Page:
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CCC students embrace bpTT math incentive

Published: 
Tuesday, August 19, 2014
Students of the Civilian Conservation Corps perform a skit to demonstrate their newfound confidence in tackling mathematics at their graduation exercise of the bpTT-sponsored Young Adult Mathematics Experience on Thursday.

Twenty-four resourceful young men and women attached to the North-Central region of the Civilian Conservation Corps (CCC) have dispelled their longstanding fear of mathematics and have embraced the subject, as a result of the continuing collaborative effort between the CCC and energy company BP Trinidad and Tobago.

Drawn from several communities in north-central Trinidad, the students graduated on July 31 from an intensive two-week training course which covered a comprehensive outline of the fundamentals of mathematics. They eagerly accepted their certificates of achievement at a simple function at the CCC centre in Port-of-Spain, a release said.

The students put on a delightful skit to demonstrate their “newfound” affinity for the subject, with one taking on the role of tutor and imparting the rudiments to her “students.” The skit was appropriately titled We Came. We Conquered. We Can.

Now in its fourth year, the annual bpTT Young Adult Mathematics Experience has been expanded this year from three to four regions, 

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facilitating CCC students from the North-Central, North-West, Tobago and South Regions. It accommodates more than 100 young people.

The math experience was designed to remove the daunting fears some people have of the subject, putting them on a more confident path to pursue it at examination level. It is certainly working for 22-year-old Waheeda Baksh, of Sangre Grande. 

“To be honest, I never did maths at secondary school. This is the first time I am studying it at this level. I now realise that mathematics is one of the key subjects you need to progress in life. I intend to take it further,” said Baksh, who thrilled the audience when she delivered her “Student Reflection” remarks in catchy rap style.

Joel Primus, Community and Stakeholder Relations advisor, bpTT, said the company was happy to support the personal development of the young people attached to the Civilian Conservation Corps. “Our of our core policies is to develop the human resources of T&T. We support you fully as you seek to further your education. Use this mathematics experience as a building block in your lives,” he urged the students.

CCC programme director, Major Cheryl Richardson, thanked bpTT for collaborating with the CCC for yet another year “to stimulate these young, impressionable minds at a time when there is a lot of tension and uncertainty.”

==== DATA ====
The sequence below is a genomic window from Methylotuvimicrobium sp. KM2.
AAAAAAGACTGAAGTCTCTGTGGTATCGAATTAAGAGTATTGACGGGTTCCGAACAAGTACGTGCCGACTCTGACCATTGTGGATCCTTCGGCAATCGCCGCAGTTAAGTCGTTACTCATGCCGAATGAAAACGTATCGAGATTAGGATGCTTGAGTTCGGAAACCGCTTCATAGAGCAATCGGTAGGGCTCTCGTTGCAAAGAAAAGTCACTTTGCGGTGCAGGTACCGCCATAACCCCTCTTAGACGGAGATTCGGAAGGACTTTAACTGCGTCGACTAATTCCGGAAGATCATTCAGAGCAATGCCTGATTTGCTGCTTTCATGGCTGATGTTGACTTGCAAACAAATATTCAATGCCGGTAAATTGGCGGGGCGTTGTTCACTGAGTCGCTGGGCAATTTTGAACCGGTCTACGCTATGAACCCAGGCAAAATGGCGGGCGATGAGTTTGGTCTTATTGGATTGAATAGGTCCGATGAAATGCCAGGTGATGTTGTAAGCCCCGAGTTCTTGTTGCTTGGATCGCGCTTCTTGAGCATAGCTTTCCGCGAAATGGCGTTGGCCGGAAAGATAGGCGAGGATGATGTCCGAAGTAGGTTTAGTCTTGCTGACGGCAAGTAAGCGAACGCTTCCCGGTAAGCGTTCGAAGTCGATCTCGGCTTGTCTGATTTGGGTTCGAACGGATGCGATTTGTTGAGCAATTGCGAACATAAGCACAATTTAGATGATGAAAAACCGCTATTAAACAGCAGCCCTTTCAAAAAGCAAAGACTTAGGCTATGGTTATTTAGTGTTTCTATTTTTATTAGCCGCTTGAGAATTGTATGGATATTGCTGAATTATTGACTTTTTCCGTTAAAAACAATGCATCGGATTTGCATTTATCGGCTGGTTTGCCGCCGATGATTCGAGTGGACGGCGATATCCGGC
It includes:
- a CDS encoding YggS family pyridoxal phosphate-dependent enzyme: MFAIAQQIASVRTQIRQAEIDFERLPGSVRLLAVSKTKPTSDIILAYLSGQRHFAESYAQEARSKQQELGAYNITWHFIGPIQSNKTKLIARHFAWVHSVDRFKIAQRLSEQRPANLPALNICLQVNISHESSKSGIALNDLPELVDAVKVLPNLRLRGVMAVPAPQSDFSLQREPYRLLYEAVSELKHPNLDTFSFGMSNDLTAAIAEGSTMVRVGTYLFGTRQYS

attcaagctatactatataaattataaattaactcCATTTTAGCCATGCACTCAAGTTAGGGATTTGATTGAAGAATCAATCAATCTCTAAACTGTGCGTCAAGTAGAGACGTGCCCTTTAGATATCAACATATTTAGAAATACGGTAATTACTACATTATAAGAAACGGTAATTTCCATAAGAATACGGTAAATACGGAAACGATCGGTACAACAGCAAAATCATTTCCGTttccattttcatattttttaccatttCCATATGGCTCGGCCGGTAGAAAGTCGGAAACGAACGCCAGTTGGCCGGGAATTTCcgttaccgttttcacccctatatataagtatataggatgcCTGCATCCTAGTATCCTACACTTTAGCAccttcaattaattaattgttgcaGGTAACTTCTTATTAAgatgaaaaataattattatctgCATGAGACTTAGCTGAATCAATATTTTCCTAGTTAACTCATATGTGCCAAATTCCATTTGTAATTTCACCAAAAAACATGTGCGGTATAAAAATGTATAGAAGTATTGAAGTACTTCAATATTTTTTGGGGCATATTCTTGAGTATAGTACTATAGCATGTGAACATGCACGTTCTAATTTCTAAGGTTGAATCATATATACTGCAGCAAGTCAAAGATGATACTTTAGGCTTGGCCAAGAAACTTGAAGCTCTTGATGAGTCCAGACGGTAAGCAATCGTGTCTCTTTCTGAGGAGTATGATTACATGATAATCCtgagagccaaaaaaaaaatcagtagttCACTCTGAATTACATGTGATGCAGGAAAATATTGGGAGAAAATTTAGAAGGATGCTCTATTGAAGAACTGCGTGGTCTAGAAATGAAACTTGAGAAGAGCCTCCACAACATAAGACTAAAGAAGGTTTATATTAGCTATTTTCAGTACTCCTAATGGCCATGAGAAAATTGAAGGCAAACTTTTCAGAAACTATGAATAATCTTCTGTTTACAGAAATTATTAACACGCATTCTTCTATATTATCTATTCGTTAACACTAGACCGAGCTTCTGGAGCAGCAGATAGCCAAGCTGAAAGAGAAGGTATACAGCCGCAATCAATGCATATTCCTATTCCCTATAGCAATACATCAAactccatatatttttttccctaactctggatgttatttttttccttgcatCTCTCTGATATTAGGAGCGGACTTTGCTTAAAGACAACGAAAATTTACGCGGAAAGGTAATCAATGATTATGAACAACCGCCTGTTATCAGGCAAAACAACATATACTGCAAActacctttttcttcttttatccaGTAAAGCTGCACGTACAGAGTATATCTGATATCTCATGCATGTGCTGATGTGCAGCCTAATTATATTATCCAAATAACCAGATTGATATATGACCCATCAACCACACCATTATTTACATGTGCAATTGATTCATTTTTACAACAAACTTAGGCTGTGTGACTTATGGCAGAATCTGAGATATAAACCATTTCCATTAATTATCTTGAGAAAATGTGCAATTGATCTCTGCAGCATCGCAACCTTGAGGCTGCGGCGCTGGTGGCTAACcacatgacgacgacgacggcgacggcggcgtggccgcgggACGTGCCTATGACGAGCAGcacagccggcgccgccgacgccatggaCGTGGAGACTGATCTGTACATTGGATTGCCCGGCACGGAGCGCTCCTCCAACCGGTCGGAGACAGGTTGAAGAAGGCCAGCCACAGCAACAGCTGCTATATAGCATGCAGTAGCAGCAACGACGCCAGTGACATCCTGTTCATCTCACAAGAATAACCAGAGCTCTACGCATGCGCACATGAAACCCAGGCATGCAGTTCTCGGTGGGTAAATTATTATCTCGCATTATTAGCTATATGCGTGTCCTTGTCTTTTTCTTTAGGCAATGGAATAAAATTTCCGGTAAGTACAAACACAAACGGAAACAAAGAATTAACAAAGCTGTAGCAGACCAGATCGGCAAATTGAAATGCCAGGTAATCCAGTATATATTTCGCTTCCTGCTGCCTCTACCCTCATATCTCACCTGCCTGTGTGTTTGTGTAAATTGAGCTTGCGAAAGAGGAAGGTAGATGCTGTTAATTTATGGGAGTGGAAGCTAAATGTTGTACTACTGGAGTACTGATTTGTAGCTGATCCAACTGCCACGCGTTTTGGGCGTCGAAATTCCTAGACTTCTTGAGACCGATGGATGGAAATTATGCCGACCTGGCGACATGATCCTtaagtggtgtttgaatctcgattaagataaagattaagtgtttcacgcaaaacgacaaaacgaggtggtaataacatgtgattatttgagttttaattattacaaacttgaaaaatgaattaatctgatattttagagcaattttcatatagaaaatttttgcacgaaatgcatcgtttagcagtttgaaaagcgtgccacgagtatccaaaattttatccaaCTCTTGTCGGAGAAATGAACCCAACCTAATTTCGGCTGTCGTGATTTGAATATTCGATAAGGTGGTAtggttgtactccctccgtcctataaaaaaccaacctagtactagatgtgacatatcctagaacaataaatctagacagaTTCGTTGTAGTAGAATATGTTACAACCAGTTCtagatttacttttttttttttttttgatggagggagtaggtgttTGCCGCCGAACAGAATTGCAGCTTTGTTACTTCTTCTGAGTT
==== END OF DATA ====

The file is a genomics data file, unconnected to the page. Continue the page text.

“This training camp is not the end of your studies in mathematics. Make it another important stepping stone. You are now at a place where you know what you can do to succeed. The true test is to continue until you have in your hand a piece of paper which certifies you have a distinction in maths,” Major Richardson urged.

Andrew Cross, of training agency Cross & Associates, which conducted the classes, advised the students that mathematics would be a critical component of their personal careers. “Persons who have not crossed that hurdle have remained in the doldrums of academic progress,” he noted.

Praise was heaped on tutor Nicole Lord for her easy manner in presenting the fundamentals of mathematics to the students.

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facilitating CCC students from the North-Central, North-West, Tobago and South Regions. It accommodates more than 100 young people.

The math experience was designed to remove the daunting fears some people have of the subject, putting them on a more confident path to pursue it at examination level. It is certainly working for 22-year-old Waheeda Baksh, of Sangre Grande. 

“To be honest, I never did maths at secondary school. This is the first time I am studying it at this level. I now realise that mathematics is one of the key subjects you need to progress in life. I intend to take it further,” said Baksh, who thrilled the audience when she delivered her “Student Reflection” remarks in catchy rap style.

Joel Primus, community and stakeholder relations adviser, bpTT, said the company was happy to support the personal development of the young people attached to the Civilian Conservation Corps.

“Our core policies is to develop the human resources of T&T. We support you fully as you seek to further your education. Use this mathematics experience as a building block in your lives,” he urged the students.

CCC programme director, Major Cheryl Richardson, thanked bpTT for collaborating with the CCC for yet another year “to stimulate these young, impressionable minds at a time when there is a lot of tension and uncertainty.”

“This training camp is not the end of your studies in mathematics. Make it another important stepping stone. You are now at a place where you know what you can do to succeed. The true test is to continue until you have in your hand a piece of paper which certifies you have a distinction in maths,” Major Richardson urged.

Andrew Cross, of training agency Cross & Associates, which conducted the classes, advised the students that mathematics would be a critical component of their personal careers. “Persons who have not crossed that hurdle have remained in the doldrums of academic progress,” he noted.

Praise was heaped on tutor Nicole Lord for her easy manner in presenting the fundamentals of mathematics to the students.